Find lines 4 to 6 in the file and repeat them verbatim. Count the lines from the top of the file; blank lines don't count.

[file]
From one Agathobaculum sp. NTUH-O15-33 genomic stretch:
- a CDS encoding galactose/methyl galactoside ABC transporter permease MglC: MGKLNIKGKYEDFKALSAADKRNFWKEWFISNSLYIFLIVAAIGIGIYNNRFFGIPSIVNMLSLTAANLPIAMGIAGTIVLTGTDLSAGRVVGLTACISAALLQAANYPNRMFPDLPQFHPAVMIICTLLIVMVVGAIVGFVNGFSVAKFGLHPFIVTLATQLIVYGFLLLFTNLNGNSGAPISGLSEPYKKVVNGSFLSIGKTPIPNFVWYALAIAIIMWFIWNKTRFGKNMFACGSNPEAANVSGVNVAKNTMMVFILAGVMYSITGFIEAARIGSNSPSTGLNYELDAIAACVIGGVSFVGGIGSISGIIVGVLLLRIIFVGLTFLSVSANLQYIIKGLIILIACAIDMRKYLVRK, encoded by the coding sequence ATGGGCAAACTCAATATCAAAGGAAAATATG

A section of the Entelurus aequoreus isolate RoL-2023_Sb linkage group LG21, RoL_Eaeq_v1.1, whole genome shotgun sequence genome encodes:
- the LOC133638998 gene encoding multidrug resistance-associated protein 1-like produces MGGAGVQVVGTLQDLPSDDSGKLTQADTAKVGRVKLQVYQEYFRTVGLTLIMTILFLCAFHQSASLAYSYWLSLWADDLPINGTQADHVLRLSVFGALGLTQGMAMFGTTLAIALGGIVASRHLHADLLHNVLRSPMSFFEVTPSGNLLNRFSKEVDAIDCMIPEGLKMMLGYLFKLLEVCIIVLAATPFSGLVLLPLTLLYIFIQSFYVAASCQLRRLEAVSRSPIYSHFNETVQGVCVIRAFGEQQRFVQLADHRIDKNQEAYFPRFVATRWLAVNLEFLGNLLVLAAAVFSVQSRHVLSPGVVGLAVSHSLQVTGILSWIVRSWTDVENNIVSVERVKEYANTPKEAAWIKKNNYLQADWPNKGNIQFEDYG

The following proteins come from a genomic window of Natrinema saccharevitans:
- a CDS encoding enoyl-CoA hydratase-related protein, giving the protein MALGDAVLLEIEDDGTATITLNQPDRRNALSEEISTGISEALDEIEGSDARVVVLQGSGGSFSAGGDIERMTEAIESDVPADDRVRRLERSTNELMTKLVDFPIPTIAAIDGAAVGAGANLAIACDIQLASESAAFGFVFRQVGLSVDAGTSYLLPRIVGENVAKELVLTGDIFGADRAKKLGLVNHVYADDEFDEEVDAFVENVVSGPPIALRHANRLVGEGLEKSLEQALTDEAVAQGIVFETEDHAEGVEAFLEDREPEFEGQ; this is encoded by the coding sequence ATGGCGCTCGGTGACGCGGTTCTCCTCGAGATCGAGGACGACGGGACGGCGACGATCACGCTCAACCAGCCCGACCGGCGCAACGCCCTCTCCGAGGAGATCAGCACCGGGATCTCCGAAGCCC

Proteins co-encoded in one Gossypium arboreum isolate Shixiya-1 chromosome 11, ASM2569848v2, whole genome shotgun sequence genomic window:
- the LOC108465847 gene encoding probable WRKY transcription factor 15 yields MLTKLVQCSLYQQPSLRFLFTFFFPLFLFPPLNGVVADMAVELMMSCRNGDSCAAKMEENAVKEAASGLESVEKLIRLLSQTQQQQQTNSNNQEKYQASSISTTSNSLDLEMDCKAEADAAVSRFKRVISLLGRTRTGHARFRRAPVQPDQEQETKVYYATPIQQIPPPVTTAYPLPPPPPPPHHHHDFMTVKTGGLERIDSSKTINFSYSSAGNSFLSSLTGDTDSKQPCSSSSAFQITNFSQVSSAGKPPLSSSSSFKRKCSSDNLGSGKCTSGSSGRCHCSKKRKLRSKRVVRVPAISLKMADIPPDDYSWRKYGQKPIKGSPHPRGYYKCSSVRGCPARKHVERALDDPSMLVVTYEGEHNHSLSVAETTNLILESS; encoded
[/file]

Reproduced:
- the LOC133638998 gene encoding multidrug resistance-associated protein 1-like produces MGGAGVQVVGTLQDLPSDDSGKLTQADTAKVGRVKLQVYQEYFRTVGLTLIMTILFLCAFHQSASLAYSYWLSLWADDLPINGTQADHVLRLSVFGALGLTQGMAMFGTTLAIALGGIVASRHLHADLLHNVLRSPMSFFEVTPSGNLLNRFSKEVDAIDCMIPEGLKMMLGYLFKLLEVCIIVLAATPFSGLVLLPLTLLYIFIQSFYVAASCQLRRLEAVSRSPIYSHFNETVQGVCVIRAFGEQQRFVQLADHRIDKNQEAYFPRFVATRWLAVNLEFLGNLLVLAAAVFSVQSRHVLSPGVVGLAVSHSLQVTGILSWIVRSWTDVENNIVSVERVKEYANTPKEAAWIKKNNYLQADWPNKGNIQFEDYG

The following proteins come from a genomic window of Natrinema saccharevitans:
- a CDS encoding enoyl-CoA hydratase-related protein, giving the protein MALGDAVLLEIEDDGTATITLNQPDRRNALSEEISTGISEALDEIEGSDARVVVLQGSGGSFSAGGDIERMTEAIESDVPADDRVRRLERSTNELMTKLVDFPIPTIAAIDGAAVGAGANLAIACDIQLASESAAFGFVFRQVGLSVDAGTSYLLPRIVGENVAKELVLTGDIFGADRAKKLGLVNHVYADDEFDEEVDAFVENVVSGPPIALRHANRLVGEGLEKSLEQALTDEAVAQGIVFETEDHAEGVEAFLEDREPEFEGQ; this is encoded by the coding sequence ATGGCGCTCGGTGACGCGGTTCTCCTCGAGATCGAGGACGACGGGACGGCGACGATCACGCTCAACCAGCCCGACCGGCGCAACGCCCTCTCCGAGGAGATCAGCACCGGGATCTCCGAAGCCC